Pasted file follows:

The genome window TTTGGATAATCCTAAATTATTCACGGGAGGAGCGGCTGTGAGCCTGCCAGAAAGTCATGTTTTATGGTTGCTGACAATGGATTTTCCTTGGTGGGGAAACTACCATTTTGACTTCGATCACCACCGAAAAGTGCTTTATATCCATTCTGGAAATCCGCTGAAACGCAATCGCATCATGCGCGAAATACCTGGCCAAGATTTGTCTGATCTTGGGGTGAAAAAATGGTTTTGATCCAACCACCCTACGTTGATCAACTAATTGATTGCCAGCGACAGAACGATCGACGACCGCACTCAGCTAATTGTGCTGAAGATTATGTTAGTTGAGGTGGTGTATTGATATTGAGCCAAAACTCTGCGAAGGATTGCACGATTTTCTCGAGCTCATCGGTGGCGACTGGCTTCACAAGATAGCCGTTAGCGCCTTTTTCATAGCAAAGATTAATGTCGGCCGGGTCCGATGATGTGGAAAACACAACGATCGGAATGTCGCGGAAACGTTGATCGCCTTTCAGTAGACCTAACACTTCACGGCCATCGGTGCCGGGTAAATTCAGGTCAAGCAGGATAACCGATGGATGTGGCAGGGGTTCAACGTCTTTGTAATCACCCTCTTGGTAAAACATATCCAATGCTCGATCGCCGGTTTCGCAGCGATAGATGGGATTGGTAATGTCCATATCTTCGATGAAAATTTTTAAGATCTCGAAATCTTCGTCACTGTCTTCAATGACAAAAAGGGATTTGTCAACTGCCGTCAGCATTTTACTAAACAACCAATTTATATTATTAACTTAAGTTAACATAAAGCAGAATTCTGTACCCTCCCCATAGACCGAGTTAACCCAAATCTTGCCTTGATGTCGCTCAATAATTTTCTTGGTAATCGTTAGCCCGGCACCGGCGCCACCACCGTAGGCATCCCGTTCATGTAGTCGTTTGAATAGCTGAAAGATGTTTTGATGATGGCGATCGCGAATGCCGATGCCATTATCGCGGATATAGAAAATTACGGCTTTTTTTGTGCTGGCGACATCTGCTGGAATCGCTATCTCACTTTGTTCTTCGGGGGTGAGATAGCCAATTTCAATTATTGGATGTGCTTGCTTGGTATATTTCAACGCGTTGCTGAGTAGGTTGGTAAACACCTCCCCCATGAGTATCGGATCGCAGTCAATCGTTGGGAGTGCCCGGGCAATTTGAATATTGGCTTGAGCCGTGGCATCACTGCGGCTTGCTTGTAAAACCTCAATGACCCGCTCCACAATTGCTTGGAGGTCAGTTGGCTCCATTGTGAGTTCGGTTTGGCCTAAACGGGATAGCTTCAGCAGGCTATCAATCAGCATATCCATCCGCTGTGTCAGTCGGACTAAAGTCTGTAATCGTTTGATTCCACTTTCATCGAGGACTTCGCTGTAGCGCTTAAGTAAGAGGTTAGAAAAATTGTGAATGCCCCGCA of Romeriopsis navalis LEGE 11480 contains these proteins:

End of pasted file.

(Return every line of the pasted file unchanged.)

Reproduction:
The genome window TTTGGATAATCCTAAATTATTCACGGGAGGAGCGGCTGTGAGCCTGCCAGAAAGTCATGTTTTATGGTTGCTGACAATGGATTTTCCTTGGTGGGGAAACTACCATTTTGACTTCGATCACCACCGAAAAGTGCTTTATATCCATTCTGGAAATCCGCTGAAACGCAATCGCATCATGCGCGAAATACCTGGCCAAGATTTGTCTGATCTTGGGGTGAAAAAATGGTTTTGATCCAACCACCCTACGTTGATCAACTAATTGATTGCCAGCGACAGAACGATCGACGACCGCACTCAGCTAATTGTGCTGAAGATTATGTTAGTTGAGGTGGTGTATTGATATTGAGCCAAAACTCTGCGAAGGATTGCACGATTTTCTCGAGCTCATCGGTGGCGACTGGCTTCACAAGATAGCCGTTAGCGCCTTTTTCATAGCAAAGATTAATGTCGGCCGGGTCCGATGATGTGGAAAACACAACGATCGGAATGTCGCGGAAACGTTGATCGCCTTTCAGTAGACCTAACACTTCACGGCCATCGGTGCCGGGTAAATTCAGGTCAAGCAGGATAACCGATGGATGTGGCAGGGGTTCAACGTCTTTGTAATCACCCTCTTGGTAAAACATATCCAATGCTCGATCGCCGGTTTCGCAGCGATAGATGGGATTGGTAATGTCCATATCTTCGATGAAAATTTTTAAGATCTCGAAATCTTCGTCACTGTCTTCAATGACAAAAAGGGATTTGTCAACTGCCGTCAGCATTTTACTAAACAACCAATTTATATTATTAACTTAAGTTAACATAAAGCAGAATTCTGTACCCTCCCCATAGACCGAGTTAACCCAAATCTTGCCTTGATGTCGCTCAATAATTTTCTTGGTAATCGTTAGCCCGGCACCGGCGCCACCACCGTAGGCATCCCGTTCATGTAGTCGTTTGAATAGCTGAAAGATGTTTTGATGATGGCGATCGCGAATGCCGATGCCATTATCGCGGATATAGAAAATTACGGCTTTTTTTGTGCTGGCGACATCTGCTGGAATCGCTATCTCACTTTGTTCTTCGGGGGTGAGATAGCCAATTTCAATTATTGGATGTGCTTGCTTGGTATATTTCAACGCGTTGCTGAGTAGGTTGGTAAACACCTCCCCCATGAGTATCGGATCGCAGTCAATCGTTGGGAGTGCCCGGGCAATTTGAATATTGGCTTGAGCCGTGGCATCACTGCGGCTTGCTTGTAAAACCTCAATGACCCGCTCCACAATTGCTTGGAGGTCAGTTGGCTCCATTGTGAGTTCGGTTTGGCCTAAACGGGATAGCTTCAGCAGGCTATCAATCAGCATATCCATCCGCTGTGTCAGTCGGACTAAAGTCTGTAATCGTTTGATTCCACTTTCATCGAGGACTTCGCTGTAGCGCTTAAGTAAGAGGTTAGAAAAATTGTGAATGCCCCGCA of Romeriopsis navalis LEGE 11480 contains these proteins: